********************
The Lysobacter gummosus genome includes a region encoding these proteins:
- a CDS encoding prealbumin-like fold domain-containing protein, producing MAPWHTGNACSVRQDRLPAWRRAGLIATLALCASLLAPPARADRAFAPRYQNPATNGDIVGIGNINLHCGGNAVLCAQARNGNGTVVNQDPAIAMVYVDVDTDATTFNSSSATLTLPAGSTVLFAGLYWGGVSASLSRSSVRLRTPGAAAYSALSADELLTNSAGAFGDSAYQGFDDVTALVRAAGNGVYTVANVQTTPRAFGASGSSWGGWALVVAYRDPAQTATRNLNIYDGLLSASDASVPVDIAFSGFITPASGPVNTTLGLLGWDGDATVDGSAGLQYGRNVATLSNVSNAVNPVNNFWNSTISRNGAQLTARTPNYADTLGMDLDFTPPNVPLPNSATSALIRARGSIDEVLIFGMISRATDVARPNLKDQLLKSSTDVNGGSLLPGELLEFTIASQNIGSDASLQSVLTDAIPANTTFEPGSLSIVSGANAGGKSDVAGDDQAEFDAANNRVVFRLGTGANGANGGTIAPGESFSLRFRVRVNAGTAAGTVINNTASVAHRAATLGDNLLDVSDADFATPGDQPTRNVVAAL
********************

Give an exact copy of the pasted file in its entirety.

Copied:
The Lysobacter gummosus genome includes a region encoding these proteins:
- a CDS encoding prealbumin-like fold domain-containing protein, producing MAPWHTGNACSVRQDRLPAWRRAGLIATLALCASLLAPPARADRAFAPRYQNPATNGDIVGIGNINLHCGGNAVLCAQARNGNGTVVNQDPAIAMVYVDVDTDATTFNSSSATLTLPAGSTVLFAGLYWGGVSASLSRSSVRLRTPGAAAYSALSADELLTNSAGAFGDSAYQGFDDVTALVRAAGNGVYTVANVQTTPRAFGASGSSWGGWALVVAYRDPAQTATRNLNIYDGLLSASDASVPVDIAFSGFITPASGPVNTTLGLLGWDGDATVDGSAGLQYGRNVATLSNVSNAVNPVNNFWNSTISRNGAQLTARTPNYADTLGMDLDFTPPNVPLPNSATSALIRARGSIDEVLIFGMISRATDVARPNLKDQLLKSSTDVNGGSLLPGELLEFTIASQNIGSDASLQSVLTDAIPANTTFEPGSLSIVSGANAGGKSDVAGDDQAEFDAANNRVVFRLGTGANGANGGTIAPGESFSLRFRVRVNAGTAAGTVINNTASVAHRAATLGDNLLDVSDADFATPGDQPTRNVVAAL